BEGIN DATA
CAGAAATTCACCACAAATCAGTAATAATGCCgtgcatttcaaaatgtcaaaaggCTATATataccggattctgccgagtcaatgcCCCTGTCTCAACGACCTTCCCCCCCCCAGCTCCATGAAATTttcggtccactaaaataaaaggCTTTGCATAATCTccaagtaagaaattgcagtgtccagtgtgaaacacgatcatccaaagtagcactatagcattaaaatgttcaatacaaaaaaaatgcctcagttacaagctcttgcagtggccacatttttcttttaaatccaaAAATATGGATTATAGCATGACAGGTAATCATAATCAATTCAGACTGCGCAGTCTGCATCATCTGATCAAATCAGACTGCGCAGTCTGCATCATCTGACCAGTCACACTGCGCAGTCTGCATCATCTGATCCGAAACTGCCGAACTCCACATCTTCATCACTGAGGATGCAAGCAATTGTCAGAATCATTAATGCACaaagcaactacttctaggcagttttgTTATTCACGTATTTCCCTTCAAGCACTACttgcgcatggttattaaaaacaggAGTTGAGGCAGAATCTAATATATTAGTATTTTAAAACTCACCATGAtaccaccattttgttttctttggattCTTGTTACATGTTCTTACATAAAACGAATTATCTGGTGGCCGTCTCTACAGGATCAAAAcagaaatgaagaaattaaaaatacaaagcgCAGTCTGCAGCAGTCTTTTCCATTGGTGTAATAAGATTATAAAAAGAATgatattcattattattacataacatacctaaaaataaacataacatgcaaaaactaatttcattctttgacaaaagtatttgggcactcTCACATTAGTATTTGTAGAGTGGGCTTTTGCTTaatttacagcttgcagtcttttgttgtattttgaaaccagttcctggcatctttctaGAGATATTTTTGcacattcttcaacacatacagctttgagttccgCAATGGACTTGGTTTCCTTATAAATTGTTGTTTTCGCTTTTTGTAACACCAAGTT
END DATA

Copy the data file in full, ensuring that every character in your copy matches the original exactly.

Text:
CAGAAATTCACCACAAATCAGTAATAATGCCgtgcatttcaaaatgtcaaaaggCTATATataccggattctgccgagtcaatgcCCCTGTCTCAACGACCTTCCCCCCCCCAGCTCCATGAAATTttcggtccactaaaataaaaggCTTTGCATAATCTccaagtaagaaattgcagtgtccagtgtgaaacacgatcatccaaagtagcactatagcattaaaatgttcaatacaaaaaaaatgcctcagttacaagctcttgcagtggccacatttttcttttaaatccaaAAATATGGATTATAGCATGACAGGTAATCATAATCAATTCAGACTGCGCAGTCTGCATCATCTGATCAAATCAGACTGCGCAGTCTGCATCATCTGACCAGTCACACTGCGCAGTCTGCATCATCTGATCCGAAACTGCCGAACTCCACATCTTCATCACTGAGGATGCAAGCAATTGTCAGAATCATTAATGCACaaagcaactacttctaggcagttttgTTATTCACGTATTTCCCTTCAAGCACTACttgcgcatggttattaaaaacaggAGTTGAGGCAGAATCTAATATATTAGTATTTTAAAACTCACCATGAtaccaccattttgttttctttggattCTTGTTACATGTTCTTACATAAAACGAATTATCTGGTGGCCGTCTCTACAGGATCAAAAcagaaatgaagaaattaaaaatacaaagcgCAGTCTGCAGCAGTCTTTTCCATTGGTGTAATAAGATTATAAAAAGAATgatattcattattattacataacatacctaaaaataaacataacatgcaaaaactaatttcattctttgacaaaagtatttgggcactcTCACATTAGTATTTGTAGAGTGGGCTTTTGCTTaatttacagcttgcagtcttttgttgtattttgaaaccagttcctggcatctttctaGAGATATTTTTGcacattcttcaacacatacagctttgagttccgCAATGGACTTGGTTTCCTTATAAATTGTTGTTTTCGCTTTTTGTAACACCAAGTT